The United Nations Report on the State of the Global Epidemic
From June 25 to 27, heads of state and government and ambassadors from around the world met to discuss the problem of global AIDS in an unusual special session of the United Nations General Assembly, the body in which virtually all nations of the world are represented. The leaders expressed themselves to be "deeply concerned that the global HIV/AIDS epidemic, through its devastating scale and impact, constitutes one of the most formidable challenges to human development and security which undermines social and economic progress throughout the world and affects all levels of society -- national, community, family and individual." While pledging themselves to action, the obstacles to tackling AIDS at the global level are formidable, as revealed in this excerpt from the most recent (December 2000) Epidemic Update published by the Joint UN Program on HIV/AIDS (UNAIDS).
The human immunodeficiency virus (HIV) which causes AIDS has brought about a global epidemic far more extensive than what was predicted even a decade ago. UNAIDS and the World Health Organization (WHO) now estimate that the number of people living with HIV or AIDS at the end of the year 2000 stands at 36.1 million. This is more than 50 percent higher than what WHO's Global Program on AIDS projected in 1991 on the basis of the data then available.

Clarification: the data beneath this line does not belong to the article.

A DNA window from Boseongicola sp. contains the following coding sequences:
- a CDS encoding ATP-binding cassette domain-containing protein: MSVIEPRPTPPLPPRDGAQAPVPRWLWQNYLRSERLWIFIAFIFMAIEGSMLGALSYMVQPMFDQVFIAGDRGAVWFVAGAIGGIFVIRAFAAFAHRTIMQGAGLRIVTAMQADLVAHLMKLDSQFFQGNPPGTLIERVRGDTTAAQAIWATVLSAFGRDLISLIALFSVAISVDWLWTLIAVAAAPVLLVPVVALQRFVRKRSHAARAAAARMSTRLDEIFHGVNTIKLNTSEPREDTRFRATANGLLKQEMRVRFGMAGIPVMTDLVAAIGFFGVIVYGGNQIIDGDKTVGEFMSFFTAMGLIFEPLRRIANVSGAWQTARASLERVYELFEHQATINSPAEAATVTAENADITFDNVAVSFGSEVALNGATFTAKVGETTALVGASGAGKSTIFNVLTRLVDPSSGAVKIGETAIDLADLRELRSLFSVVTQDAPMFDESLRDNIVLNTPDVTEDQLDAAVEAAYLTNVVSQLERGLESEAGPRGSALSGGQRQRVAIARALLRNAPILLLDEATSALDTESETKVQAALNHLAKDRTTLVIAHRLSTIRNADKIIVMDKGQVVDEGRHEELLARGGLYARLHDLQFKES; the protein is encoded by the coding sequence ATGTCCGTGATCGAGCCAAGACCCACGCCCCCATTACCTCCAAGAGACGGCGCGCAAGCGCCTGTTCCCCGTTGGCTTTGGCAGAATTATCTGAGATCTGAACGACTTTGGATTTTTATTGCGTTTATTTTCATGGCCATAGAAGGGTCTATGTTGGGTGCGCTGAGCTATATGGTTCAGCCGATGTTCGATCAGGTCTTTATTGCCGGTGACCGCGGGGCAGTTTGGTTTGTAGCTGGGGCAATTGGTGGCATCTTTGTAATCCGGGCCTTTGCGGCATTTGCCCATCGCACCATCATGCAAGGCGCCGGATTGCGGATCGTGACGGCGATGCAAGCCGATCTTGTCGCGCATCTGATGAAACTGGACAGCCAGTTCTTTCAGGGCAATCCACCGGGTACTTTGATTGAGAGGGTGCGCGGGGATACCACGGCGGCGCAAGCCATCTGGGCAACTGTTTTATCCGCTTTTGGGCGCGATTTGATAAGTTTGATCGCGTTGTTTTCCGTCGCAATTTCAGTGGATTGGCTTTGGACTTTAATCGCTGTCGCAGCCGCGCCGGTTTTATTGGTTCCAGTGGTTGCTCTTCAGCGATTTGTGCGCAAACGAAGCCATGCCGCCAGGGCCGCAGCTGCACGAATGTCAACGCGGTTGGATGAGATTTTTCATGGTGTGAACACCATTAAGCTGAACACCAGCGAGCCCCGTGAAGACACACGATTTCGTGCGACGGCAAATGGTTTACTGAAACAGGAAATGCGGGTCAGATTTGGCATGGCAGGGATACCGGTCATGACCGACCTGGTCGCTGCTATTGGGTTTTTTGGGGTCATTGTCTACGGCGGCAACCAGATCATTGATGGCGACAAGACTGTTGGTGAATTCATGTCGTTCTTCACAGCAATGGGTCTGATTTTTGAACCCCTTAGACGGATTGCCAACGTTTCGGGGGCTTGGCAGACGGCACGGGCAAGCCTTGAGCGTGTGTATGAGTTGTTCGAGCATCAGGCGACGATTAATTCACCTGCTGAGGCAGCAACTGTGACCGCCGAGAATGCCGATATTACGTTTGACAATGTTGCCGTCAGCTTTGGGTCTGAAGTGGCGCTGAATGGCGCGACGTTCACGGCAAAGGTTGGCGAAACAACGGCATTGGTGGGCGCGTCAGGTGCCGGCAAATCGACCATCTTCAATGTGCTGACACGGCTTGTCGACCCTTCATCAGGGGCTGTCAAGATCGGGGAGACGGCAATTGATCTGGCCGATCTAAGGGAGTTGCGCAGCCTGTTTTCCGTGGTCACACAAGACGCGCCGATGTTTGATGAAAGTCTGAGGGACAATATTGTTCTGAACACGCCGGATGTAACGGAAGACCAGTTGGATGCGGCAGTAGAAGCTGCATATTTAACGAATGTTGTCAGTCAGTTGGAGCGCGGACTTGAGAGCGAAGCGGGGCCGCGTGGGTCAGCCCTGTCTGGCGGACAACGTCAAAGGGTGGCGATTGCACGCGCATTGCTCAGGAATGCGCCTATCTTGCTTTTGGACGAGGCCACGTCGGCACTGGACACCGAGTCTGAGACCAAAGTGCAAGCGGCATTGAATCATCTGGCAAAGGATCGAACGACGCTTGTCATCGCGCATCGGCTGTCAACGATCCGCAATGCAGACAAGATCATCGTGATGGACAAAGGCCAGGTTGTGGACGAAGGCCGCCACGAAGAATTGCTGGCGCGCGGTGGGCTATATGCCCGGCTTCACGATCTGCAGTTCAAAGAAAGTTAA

The challenges thrown up by HIV vary enormously from place to place, depending on how far and fast the virus is spreading and on whether those infected have started to fall ill or die in large numbers: In all parts of the world except sub-Saharan Africa, there are more men infected with HIV and dying of AIDS than women. Men's behavior -- often influenced by harmful cultural beliefs about masculinity -- makes them the prime casualties of the epidemic. Altogether, an estimated 2.5 million men aged 15 to 49 became infected during 2000, bringing the number of adult males living with HIV or AIDS at year's end to 18.2 million. Male behavior also contributes to HIV infections in women, who often have less power to determine where, when and how sex takes place. "Men Make a Difference" -- the theme of the 2000 World AIDS Campaign -- acknowledges these factors and recognizes men's enormous potential to make a difference when it comes to curbing HIV transmission, caring for infected family members, and looking after orphans and other survivors of the epidemic.
During the year 2000, more new HIV infections will have been registered in the Russian Federation than in all previous years of the epidemic combined. Taking into account the continuing expansion of the epidemic in Ukraine as well, a conservative estimate puts the number of adults and children living with HIV or AIDS in Eastern Europe and Central Asia at 700,000 by end-2000, compared with 420,000 just a year before. Unsafe drug-injecting practices are still the main driving factor.